For instance, in the 1930s there was an attempt to name the culture that used the bluff shelters. The name chosen, “Bluff-dweller,” was not based on any Native American tribe, but was constructed based on an interpretation of the artifacts. The interpretation turned out to be wrong and served to create the appearance of a distinct culture isolated from its neighbors. This also shows the possible dangers of trying to put a name to cultures of the past.
Osage & Caddo Connections
Even so, there are some tribal names that we can link to the late prehistoric and historic periods in the Ozarks—about the last thousand years of our 9,000 year occupation span. Several tribes, such as the Cherokee, Kickapoo, and Shawnee, called the Arkansas Ozarks home in the nineteenth century. They are relative newcomers in the area, having arrived in the late eighteenth through early nineteenth centuries, largely due to pressures caused by European settlement east of the Mississippi and in the Midwest. Moreover, these tribes were, for the most part, removed from Arkansas to Indian Territory by the mid-nineteenth century, making their sojourn in Arkansas fairly short. Both the Osage and the Caddo Nations, however, have deeper historic roots in the Arkansas Ozarks.
The Osage tribe used the Ozarks in historic times and consider the Arkansas Ozarks a part of their ancestral territory. The Osage are identified as a Dhegiha Siouan language speaking tribe, along with the Omaha, Ponca, Kaw, and Quapaw. According to Osage oral tradition, the origin of the Dhegiha Siouan tribes is in the Ohio River valley. By the end of the Mississippi period, however, the Osage had moved westward to settle primarily within the central and western portions of what is now the state of Missouri—but continued to use the Arkansas Ozarks as hunting territory.
Archeologists believe that the Native Americans we now call the Caddo grew out of the indigenous Woodland period cultures in southwestern Arkansas about AD 800–900, and the border region between Arkansas, Texas, Louisiana and Oklahoma is largely considered to be the Caddo heartland. The Caddo are one historic tribe that is relatively easy to connect to their prehistoric antecedents. Their archeological assemblages are marked by very distinctive pottery styles throughout the Mississippi period. The Arkansas River Valley and parts of the adjoining Arkansas Ozarks have long been described as the “Northern Caddo Area” by archeologists who saw clear connections between regional ceremonial sites, such as Spiro Mounds in eastern Oklahoma, and the Caddo heartland. Additionally, several ceremonial mound sites within the White and Illinois River basins in Northwest Arkansas show clear ties to Spiro. More directly for our purposes, researchers are now drawing connections between these Spiro-influenced mound centers and distinctive mortuary patterns found in some Ozark bluff shelters—particularly in the Upper White River basin.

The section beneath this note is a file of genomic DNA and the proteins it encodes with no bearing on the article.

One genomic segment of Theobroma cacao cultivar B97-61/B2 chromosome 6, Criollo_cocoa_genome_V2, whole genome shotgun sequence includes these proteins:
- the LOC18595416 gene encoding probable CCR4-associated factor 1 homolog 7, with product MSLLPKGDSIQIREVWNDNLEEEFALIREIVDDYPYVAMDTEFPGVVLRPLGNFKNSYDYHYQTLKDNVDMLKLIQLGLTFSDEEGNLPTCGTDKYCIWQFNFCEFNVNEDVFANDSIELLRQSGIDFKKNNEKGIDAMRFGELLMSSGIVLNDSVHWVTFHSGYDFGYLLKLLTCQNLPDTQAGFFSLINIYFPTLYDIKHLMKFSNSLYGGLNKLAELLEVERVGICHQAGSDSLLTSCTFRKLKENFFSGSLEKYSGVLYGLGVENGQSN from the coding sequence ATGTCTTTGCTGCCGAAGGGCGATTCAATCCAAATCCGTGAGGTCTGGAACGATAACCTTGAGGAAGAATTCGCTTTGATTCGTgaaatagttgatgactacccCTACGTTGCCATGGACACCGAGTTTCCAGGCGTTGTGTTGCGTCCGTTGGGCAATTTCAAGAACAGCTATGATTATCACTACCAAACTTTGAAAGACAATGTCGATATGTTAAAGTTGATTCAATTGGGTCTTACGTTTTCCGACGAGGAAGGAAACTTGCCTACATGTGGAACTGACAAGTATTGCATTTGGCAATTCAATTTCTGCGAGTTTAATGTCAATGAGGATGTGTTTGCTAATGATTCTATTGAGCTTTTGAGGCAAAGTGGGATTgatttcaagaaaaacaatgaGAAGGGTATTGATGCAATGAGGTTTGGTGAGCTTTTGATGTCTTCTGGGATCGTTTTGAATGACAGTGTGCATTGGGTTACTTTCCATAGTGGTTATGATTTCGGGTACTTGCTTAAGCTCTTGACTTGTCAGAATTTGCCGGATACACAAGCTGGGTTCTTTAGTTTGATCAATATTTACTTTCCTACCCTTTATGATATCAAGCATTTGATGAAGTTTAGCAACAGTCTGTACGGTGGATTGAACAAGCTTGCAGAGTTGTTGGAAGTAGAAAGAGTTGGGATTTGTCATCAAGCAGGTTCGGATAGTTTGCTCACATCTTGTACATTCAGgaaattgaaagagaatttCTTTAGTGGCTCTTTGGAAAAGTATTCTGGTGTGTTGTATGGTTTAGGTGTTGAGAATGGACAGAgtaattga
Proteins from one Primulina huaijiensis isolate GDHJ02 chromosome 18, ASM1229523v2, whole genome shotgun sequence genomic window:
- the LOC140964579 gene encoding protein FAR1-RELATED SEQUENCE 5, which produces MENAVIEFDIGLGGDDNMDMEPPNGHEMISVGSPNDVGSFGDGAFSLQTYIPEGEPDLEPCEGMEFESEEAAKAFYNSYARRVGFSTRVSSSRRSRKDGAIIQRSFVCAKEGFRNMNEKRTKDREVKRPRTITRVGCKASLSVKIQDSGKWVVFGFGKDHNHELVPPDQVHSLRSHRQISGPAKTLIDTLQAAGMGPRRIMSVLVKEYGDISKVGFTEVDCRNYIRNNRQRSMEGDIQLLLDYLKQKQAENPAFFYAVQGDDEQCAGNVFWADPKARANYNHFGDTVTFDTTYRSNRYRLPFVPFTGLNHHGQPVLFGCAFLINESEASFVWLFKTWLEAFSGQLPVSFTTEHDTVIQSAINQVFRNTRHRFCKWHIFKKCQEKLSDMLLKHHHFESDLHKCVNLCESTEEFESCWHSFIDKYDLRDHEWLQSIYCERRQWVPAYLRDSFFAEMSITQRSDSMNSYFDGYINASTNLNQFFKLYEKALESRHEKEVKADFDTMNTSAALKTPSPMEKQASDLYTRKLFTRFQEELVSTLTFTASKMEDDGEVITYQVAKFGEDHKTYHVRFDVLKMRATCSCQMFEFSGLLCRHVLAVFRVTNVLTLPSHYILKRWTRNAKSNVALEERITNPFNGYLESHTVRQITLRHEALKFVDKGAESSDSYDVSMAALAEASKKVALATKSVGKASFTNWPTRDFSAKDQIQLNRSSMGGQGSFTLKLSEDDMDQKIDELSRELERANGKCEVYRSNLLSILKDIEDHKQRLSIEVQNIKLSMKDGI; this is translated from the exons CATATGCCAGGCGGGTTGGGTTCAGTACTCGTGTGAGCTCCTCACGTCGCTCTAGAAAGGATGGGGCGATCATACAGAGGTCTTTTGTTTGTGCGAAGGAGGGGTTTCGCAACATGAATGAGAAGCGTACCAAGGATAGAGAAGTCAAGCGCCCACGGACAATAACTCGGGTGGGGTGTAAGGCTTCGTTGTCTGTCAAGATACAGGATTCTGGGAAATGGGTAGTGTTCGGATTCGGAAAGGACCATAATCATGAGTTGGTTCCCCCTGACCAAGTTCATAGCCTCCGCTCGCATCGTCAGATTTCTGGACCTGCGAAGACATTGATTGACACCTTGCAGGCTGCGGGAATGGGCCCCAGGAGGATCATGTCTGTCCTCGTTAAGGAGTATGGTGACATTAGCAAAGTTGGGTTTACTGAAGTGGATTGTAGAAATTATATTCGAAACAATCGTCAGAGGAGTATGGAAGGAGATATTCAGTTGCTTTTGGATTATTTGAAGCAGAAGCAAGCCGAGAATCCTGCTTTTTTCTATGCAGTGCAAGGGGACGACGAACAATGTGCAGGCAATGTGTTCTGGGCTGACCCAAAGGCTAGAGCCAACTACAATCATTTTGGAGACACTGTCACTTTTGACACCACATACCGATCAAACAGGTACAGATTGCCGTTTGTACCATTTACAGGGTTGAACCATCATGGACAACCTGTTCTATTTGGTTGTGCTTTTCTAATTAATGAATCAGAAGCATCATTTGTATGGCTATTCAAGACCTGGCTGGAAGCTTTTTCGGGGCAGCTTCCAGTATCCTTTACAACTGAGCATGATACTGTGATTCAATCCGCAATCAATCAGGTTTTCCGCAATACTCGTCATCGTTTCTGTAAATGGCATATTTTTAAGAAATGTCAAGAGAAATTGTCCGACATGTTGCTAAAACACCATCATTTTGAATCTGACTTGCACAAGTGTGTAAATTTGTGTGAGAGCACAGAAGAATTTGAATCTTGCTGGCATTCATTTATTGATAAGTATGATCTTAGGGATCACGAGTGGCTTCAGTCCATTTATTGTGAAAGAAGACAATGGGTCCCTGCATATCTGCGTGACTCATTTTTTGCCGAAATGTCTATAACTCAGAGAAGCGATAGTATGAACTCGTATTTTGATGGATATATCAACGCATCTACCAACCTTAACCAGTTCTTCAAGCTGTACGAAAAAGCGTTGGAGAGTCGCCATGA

Archeological Timeline for Arkansas Ozark Bluff Shelters
So, while we can’t offer you an uncomplicated answer as to “who” used the bluff shelters, we can offer you a timeline of the way life changed for the people who used Ozark bluff shelters. This timeline has been constructed by archeologists interpreting changes in the artifacts that we recover from our bluff shelter excavations.